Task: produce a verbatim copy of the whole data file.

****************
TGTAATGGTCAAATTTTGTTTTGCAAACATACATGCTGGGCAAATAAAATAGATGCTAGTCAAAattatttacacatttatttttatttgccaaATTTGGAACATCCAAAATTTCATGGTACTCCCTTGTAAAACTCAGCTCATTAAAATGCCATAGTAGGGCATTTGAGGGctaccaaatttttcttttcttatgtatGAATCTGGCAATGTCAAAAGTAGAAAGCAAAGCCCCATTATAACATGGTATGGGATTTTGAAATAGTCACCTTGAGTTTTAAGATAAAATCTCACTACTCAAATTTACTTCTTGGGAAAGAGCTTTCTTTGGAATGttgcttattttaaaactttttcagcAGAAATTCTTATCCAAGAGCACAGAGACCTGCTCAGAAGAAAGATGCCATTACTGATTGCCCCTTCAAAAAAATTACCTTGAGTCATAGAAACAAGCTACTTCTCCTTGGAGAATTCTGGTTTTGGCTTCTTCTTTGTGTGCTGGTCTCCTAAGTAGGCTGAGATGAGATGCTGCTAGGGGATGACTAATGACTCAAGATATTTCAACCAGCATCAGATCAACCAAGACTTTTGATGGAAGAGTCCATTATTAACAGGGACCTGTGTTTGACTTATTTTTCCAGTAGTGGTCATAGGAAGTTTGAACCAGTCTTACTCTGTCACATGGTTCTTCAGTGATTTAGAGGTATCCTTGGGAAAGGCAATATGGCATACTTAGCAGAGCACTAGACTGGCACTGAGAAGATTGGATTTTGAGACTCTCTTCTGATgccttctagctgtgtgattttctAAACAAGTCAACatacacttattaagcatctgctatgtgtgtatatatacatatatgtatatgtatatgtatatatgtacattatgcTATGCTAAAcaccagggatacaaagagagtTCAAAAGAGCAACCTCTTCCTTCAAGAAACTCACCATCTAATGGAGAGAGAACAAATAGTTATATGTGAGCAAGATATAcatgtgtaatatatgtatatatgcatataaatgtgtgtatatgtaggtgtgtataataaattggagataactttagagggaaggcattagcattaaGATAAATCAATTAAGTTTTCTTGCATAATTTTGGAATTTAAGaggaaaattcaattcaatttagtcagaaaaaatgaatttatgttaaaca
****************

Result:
TGTAATGGTCAAATTTTGTTTTGCAAACATACATGCTGGGCAAATAAAATAGATGCTAGTCAAAattatttacacatttatttttatttgccaaATTTGGAACATCCAAAATTTCATGGTACTCCCTTGTAAAACTCAGCTCATTAAAATGCCATAGTAGGGCATTTGAGGGctaccaaatttttcttttcttatgtatGAATCTGGCAATGTCAAAAGTAGAAAGCAAAGCCCCATTATAACATGGTATGGGATTTTGAAATAGTCACCTTGAGTTTTAAGATAAAATCTCACTACTCAAATTTACTTCTTGGGAAAGAGCTTTCTTTGGAATGttgcttattttaaaactttttcagcAGAAATTCTTATCCAAGAGCACAGAGACCTGCTCAGAAGAAAGATGCCATTACTGATTGCCCCTTCAAAAAAATTACCTTGAGTCATAGAAACAAGCTACTTCTCCTTGGAGAATTCTGGTTTTGGCTTCTTCTTTGTGTGCTGGTCTCCTAAGTAGGCTGAGATGAGATGCTGCTAGGGGATGACTAATGACTCAAGATATTTCAACCAGCATCAGATCAACCAAGACTTTTGATGGAAGAGTCCATTATTAACAGGGACCTGTGTTTGACTTATTTTTCCAGTAGTGGTCATAGGAAGTTTGAACCAGTCTTACTCTGTCACATGGTTCTTCAGTGATTTAGAGGTATCCTTGGGAAAGGCAATATGGCATACTTAGCAGAGCACTAGACTGGCACTGAGAAGATTGGATTTTGAGACTCTCTTCTGATgccttctagctgtgtgattttctAAACAAGTCAACatacacttattaagcatctgctatgtgtgtatatatacatatatgtatatgtatatgtatatatgtacattatgcTATGCTAAAcaccagggatacaaagagagtTCAAAAGAGCAACCTCTTCCTTCAAGAAACTCACCATCTAATGGAGAGAGAACAAATAGTTATATGTGAGCAAGATATAcatgtgtaatatatgtatatatgcatataaatgtgtgtatatgtaggtgtgtataataaattggagataactttagagggaaggcattagcattaaGATAAATCAATTAAGTTTTCTTGCATAATTTTGGAATTTAAGaggaaaattcaattcaatttagtcagaaaaaatgaatttatgttaaaca